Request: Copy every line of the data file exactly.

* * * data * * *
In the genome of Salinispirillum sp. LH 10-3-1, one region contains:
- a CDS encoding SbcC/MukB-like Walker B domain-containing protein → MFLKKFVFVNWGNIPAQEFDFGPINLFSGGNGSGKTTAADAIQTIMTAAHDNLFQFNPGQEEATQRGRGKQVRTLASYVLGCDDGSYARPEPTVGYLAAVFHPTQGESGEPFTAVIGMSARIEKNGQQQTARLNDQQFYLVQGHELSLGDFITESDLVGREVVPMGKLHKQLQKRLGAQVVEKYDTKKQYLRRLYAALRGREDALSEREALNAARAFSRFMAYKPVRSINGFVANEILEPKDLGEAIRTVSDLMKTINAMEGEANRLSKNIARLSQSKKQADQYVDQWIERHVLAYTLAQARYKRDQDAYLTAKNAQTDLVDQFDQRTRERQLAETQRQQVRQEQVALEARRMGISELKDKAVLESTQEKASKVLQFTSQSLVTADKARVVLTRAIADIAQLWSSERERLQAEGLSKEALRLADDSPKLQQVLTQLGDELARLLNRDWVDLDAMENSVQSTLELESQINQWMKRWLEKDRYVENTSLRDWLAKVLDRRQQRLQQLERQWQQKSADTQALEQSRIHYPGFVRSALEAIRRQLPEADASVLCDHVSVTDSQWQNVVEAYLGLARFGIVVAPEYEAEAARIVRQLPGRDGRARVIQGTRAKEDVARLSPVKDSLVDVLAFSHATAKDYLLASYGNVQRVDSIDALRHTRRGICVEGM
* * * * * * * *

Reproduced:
In the genome of Salinispirillum sp. LH 10-3-1, one region contains:
- a CDS encoding SbcC/MukB-like Walker B domain-containing protein → MFLKKFVFVNWGNIPAQEFDFGPINLFSGGNGSGKTTAADAIQTIMTAAHDNLFQFNPGQEEATQRGRGKQVRTLASYVLGCDDGSYARPEPTVGYLAAVFHPTQGESGEPFTAVIGMSARIEKNGQQQTARLNDQQFYLVQGHELSLGDFITESDLVGREVVPMGKLHKQLQKRLGAQVVEKYDTKKQYLRRLYAALRGREDALSEREALNAARAFSRFMAYKPVRSINGFVANEILEPKDLGEAIRTVSDLMKTINAMEGEANRLSKNIARLSQSKKQADQYVDQWIERHVLAYTLAQARYKRDQDAYLTAKNAQTDLVDQFDQRTRERQLAETQRQQVRQEQVALEARRMGISELKDKAVLESTQEKASKVLQFTSQSLVTADKARVVLTRAIADIAQLWSSERERLQAEGLSKEALRLADDSPKLQQVLTQLGDELARLLNRDWVDLDAMENSVQSTLELESQINQWMKRWLEKDRYVENTSLRDWLAKVLDRRQQRLQQLERQWQQKSADTQALEQSRIHYPGFVRSALEAIRRQLPEADASVLCDHVSVTDSQWQNVVEAYLGLARFGIVVAPEYEAEAARIVRQLPGRDGRARVIQGTRAKEDVARLSPVKDSLVDVLAFSHATAKDYLLASYGNVQRVDSIDALRHTRRGICVEGM